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Encouraging Discussion & Critical Thinking

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Authored by Head of School Dr. Fran Bisselle

Tomorrow is officially Election Day. 
Many of our school parents, seniors, faculty, staff, and administrators may have participated in this election by casting ballots through early voting or by voting absentee by mail or at a Board of Elections drop-off location.
We’ve seen what appears to be record turnout already and if news reports are accurate, we can expect that there will be many thousands more contributing their voices to the democratic process and making their way to the polls in person tomorrow. 
Our system depends on having engaged and informed citizens who are active in their own government.

A history & civics lesson

Today, at Morning Meeting, Upper School Division Director Hallie Ritzman gave our students a bit of a history and civics lesson that I’d like to share with our parents, so that you understand the framework through which we are talking with our students about the democratic process in general and the 2020 Presidential election in particular.
An excerpt from her remarks:
“Every four years, registered voters can participate in our election process and cast their ballots in secret for the office of President and Vice President. Those votes then inform state electors about how to cast their ballots in the Electoral College, maintaining the democratic republic that has been in place since our Constitution was framed and ratified in 1787.
Of course, you know all of this from your Middle School social studies and history classes. And if you need a refresher, I’m sure that (Upper School History Department Chair) Ms. Day and the other members of the Upper School History Department would be glad to chat with you about it.

Encouraging Discussion & Critical Thinking

While HB is a non-partisan institution and would not endorse any particular candidate or platform, we encourage discussion and critical thinking about our system of government in the United States.
Remember, however, that ballots are secret. Your teachers are not going to tell you who they voted for, and they won’t ask you either. We’re not going to rate the candidates or engage in debates about who should be elected.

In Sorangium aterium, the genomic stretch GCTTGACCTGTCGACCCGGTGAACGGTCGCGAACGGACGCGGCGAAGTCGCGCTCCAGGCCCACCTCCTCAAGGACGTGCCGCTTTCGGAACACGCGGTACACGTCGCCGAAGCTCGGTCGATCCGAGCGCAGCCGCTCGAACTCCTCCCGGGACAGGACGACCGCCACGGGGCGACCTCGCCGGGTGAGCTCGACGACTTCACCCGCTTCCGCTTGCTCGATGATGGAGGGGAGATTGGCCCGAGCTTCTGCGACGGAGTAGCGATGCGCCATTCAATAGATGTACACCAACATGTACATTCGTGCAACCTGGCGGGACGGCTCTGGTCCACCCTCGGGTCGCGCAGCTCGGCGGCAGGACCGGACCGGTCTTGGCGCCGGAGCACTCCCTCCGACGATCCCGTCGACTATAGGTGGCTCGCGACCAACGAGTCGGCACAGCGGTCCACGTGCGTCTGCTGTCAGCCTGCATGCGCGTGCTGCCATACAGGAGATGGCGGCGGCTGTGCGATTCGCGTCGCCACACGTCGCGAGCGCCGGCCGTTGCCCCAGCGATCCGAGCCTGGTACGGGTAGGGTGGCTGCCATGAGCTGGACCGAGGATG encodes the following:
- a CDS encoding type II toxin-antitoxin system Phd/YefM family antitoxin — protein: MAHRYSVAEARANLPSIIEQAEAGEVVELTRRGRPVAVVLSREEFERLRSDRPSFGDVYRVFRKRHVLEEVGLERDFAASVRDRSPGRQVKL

But we will not discourage conversations about the world beyond our doors.
Any conversation about politics or the political process that takes place here on campus, though, will be framed through an academic lens. We’re all here to learn—with and from each other.
Hathaway Brown benefits from having so many different people with different life experiences and perspectives all here together as a community.
Remember also that we do not participate in or condone ad hominem arguments at HB.
If that Latin term is new to you, I’m sure that (Upper School World Language Department Chair) Mr. Kollin would be happy to explain that it means arguments against a person. 
In other words, informed intellectual discussion should be focused on taking issue with positions as they are critically analyzed, and not at taking issue with the person or people who hold points of view that differ from our own.”
Our Upper School students are naturally interested in the Presidential election and democratic process because they are either of voting age or soon will be.

But HB students of all ages all across campus are learning in age-appropriate ways about the society we’re all part of.
HB faculty in every division not only understand HB’s philosophy related to these important discussions, but they were also the ones who helped to design it.
In fact, their academic conversations are shaped by our school’s Community Agreement, and we’ve developed this HB structure for Civil Discourse in the Classroom and Beyond.
As Ali Day said in her introduction of our Listening and Learning for Life young alumnae panel on Civic Engagement a few weeks ago, in a time when things can feel very polarized and polarizing, some might prefer to avoid the subject of politics and government altogether. 
But that’s not in the best interest of our students’ development as engaged and informed citizens who will be the leaders and difference-makers in our world.
We are living in a moment that will unquestionably be part of the United States history curriculum for generations to come.
Again, I want to underscore that our role as a school is not to try to persuade students to embrace any particular ideology, but rather to give them the tools and information they need in order to engage in critical thinking, and form their own opinions and value systems so that they can be involved members of our shared society.
Even with different points of view and political affiliations, we can—and must—peacefully and civilly coexist with one another.
That’s the beauty of the American experience. 
I’m so grateful to be living in this moment with the amazing members of our HB community—teachers who frame intellectually stimulating lessons that spark critical analysis, meaningful dialogue, and engaged participation, and students who never cease to rise boldly to the challenges of our times.

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